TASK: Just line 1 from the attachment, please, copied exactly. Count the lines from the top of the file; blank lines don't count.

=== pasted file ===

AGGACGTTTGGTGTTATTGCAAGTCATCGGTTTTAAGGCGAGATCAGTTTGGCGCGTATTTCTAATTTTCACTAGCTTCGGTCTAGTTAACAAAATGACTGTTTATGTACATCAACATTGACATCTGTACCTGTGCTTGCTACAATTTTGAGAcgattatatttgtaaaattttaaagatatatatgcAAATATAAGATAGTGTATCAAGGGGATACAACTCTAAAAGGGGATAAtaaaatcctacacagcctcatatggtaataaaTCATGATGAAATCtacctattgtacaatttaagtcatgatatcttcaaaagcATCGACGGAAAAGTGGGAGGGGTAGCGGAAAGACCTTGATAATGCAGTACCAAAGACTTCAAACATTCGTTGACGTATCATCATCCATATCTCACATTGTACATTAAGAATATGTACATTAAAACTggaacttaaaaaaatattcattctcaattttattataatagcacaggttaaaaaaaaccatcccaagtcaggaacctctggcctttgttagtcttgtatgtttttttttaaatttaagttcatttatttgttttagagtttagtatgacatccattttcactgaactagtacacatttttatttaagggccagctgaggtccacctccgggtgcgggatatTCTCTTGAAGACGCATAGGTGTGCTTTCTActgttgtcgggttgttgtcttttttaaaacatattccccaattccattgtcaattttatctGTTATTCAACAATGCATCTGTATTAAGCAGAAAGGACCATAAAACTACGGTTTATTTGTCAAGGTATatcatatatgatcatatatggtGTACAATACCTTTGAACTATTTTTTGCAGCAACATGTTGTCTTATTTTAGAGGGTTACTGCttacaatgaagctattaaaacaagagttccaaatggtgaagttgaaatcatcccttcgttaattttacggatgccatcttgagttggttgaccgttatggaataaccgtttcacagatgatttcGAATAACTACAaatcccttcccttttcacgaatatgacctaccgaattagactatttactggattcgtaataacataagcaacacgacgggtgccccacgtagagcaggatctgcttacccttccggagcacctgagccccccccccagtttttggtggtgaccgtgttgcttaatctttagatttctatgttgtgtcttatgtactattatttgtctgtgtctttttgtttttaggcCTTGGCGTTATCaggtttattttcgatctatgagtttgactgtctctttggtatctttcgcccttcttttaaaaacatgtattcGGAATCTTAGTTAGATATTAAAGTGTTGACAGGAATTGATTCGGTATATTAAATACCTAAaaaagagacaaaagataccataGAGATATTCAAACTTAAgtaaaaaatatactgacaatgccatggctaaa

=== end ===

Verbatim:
AGGACGTTTGGTGTTATTGCAAGTCATCGGTTTTAAGGCGAGATCAGTTTGGCGCGTATTTCTAATTTTCACTAGCTTCGGTCTAGTTAACAAAATGACTGTTTATGTACATCAACATTGACATCTGTACCTGTGCTTGCTACAATTTTGAGAcgattatatttgtaaaattttaaagatatatatgcAAATATAAGATAGTGTATCAAGGGGATACAACTCTAAAAGGGGATAAtaaaatcctacacagcctcatatggtaataaaTCATGATGAAATCtacctattgtacaatttaagtcatgatatcttcaaaagcATCGACGGAAAAGTGGGAGGGGTAGCGGAAAGACCTTGATAATGCAGTACCAAAGACTTCAAACATTCGTTGACGTATCATCATCCATATCTCACATTGTACATTAAGAATATGTACATTAAAACTggaacttaaaaaaatattcattctcaattttattataatagcacaggttaaaaaaaaccatcccaagtcaggaacctctggcctttgttagtcttgtatgtttttttttaaatttaagttcatttatttgttttagagtttagtatgacatccattttcactgaactagtacacatttttatttaagggccagctgaggtccacctccgggtgcgggatatTCTCTTGAAGACGCATAGGTGTGCTTTCTActgttgtcgggttgttgtcttttttaaaacatattccccaattccattgtcaattttatctGTTATTCAACAATGCATCTGTATTAAGCAGAAAGGACCATAAAACTACGGTTTATTTGTCAAGGTATatcatatatgatcatatatggtGTACAATACCTTTGAACTATTTTTTGCAGCAACATGTTGTCTTATTTTAGAGGGTTACTGCttacaatgaagctattaaaacaagagttccaaatggtgaagttgaaatcatcccttcgttaattttacggatgccatcttgagttggttgaccgttatggaataaccgtttcacagatgatttcGAATAACTACAaatcccttcccttttcacgaatatgacctaccgaattagactatttactggattcgtaataacataagcaacacgacgggtgccccacgtagagcaggatctgcttacccttccggagcacctgagccccccccccagtttttggtggtgaccgtgttgcttaatctttagatttctatgttgtgtcttatgtactattatttgtctgtgtctttttgtttttaggcCTTGGCGTTATCaggtttattttcgatctatgagtttgactgtctctttggtatctttcgcccttcttttaaaaacatgtattcGGAATCTTAGTTAGATATTAAAGTGTTGACAGGAATTGATTCGGTATATTAAATACCTAAaaaagagacaaaagataccataGAGATATTCAAACTTAAgtaaaaaatatactgacaatgccatggctaaa